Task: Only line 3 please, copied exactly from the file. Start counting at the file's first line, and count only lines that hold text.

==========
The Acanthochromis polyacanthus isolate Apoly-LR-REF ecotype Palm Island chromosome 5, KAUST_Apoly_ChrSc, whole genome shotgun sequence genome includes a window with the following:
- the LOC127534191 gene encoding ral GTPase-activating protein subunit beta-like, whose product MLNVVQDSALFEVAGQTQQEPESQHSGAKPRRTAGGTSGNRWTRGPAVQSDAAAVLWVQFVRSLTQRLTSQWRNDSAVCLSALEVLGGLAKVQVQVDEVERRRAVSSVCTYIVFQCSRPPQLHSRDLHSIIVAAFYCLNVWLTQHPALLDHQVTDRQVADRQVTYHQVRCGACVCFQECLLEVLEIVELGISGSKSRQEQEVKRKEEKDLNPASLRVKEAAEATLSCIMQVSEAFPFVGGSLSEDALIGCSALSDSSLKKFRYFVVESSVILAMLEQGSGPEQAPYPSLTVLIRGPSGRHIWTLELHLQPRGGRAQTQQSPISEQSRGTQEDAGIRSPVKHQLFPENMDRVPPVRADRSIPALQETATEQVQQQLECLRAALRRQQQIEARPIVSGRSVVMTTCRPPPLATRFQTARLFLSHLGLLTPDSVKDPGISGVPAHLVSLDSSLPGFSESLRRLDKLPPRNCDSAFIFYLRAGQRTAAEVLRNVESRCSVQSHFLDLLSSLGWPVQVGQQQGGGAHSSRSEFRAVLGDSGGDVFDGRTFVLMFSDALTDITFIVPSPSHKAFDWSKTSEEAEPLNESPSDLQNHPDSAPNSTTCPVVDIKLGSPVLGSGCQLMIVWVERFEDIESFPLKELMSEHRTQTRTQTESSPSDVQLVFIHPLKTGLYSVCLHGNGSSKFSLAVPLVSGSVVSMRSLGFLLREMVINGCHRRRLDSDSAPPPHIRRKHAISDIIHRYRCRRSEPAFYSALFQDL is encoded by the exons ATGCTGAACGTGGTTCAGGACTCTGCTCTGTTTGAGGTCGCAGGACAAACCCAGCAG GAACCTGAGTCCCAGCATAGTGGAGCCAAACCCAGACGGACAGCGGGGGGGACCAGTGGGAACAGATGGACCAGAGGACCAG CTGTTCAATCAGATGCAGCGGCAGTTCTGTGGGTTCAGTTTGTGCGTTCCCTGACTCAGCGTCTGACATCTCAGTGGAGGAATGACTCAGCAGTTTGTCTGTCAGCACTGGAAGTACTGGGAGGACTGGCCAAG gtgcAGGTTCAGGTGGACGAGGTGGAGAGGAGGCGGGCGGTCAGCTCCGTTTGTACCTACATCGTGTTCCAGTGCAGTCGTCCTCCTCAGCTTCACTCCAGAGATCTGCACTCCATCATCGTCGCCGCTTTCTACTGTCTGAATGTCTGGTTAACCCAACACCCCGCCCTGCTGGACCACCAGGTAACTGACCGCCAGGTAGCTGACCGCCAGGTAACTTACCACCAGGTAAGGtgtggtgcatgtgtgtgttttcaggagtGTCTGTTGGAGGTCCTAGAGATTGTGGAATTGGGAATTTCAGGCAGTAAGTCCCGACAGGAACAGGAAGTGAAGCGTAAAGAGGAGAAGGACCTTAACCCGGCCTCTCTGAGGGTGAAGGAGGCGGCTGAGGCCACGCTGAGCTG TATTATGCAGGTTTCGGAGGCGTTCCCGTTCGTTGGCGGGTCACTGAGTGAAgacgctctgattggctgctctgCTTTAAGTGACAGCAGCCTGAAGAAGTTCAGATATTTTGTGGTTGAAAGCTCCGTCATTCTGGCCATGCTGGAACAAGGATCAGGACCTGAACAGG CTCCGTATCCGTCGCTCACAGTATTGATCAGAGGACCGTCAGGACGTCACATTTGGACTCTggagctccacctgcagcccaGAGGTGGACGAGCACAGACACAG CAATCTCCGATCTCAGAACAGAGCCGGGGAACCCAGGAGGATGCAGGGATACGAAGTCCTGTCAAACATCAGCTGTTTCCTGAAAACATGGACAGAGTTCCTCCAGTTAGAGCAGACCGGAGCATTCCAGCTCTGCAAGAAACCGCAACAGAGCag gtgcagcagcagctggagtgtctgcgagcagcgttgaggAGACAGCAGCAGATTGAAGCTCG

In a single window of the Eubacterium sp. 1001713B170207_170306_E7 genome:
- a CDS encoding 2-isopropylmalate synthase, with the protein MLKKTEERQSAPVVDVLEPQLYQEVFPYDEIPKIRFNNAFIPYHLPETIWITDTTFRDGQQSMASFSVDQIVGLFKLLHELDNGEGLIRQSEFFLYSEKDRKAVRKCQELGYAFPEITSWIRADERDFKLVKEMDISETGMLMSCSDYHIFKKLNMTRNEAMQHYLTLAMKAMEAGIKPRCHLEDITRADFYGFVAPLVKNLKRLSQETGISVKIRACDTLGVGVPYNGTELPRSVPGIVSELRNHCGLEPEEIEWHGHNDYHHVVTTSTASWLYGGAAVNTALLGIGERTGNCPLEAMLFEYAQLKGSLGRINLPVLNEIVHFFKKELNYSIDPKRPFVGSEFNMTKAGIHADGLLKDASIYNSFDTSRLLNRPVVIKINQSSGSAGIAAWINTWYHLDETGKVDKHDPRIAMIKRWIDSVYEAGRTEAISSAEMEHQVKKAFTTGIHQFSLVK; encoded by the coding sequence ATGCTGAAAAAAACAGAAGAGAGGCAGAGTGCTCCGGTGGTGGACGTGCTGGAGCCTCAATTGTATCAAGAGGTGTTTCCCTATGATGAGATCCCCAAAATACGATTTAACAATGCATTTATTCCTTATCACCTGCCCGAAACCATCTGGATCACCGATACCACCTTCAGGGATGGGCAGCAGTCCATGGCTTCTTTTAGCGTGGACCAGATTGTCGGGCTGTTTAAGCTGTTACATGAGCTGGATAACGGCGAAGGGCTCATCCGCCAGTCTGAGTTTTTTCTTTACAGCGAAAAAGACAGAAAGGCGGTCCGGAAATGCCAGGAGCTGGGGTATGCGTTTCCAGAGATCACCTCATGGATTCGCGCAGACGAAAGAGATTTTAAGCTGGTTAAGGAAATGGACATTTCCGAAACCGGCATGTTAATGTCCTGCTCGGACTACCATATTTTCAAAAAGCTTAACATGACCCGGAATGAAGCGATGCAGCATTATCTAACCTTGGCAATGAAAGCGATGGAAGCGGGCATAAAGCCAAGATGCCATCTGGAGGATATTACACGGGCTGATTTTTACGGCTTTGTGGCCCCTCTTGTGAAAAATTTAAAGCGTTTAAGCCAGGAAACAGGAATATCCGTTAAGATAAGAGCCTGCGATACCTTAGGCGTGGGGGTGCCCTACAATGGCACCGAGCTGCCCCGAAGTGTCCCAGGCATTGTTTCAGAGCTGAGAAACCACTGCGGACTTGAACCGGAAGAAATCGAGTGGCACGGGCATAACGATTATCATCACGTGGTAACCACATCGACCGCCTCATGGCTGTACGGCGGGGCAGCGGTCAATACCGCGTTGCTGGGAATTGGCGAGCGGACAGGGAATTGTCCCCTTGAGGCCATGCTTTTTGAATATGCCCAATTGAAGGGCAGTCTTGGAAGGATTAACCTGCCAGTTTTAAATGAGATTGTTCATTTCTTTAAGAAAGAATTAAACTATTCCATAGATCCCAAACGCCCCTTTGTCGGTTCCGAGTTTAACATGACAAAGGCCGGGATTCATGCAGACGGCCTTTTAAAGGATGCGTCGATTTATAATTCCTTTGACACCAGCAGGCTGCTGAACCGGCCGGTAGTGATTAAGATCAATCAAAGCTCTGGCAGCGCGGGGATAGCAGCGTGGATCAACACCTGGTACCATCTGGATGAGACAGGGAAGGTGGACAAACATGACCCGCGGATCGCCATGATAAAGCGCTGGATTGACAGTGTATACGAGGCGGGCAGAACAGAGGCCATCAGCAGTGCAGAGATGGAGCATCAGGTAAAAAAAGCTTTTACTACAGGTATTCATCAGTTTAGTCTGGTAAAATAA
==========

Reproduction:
In a single window of the Eubacterium sp. 1001713B170207_170306_E7 genome: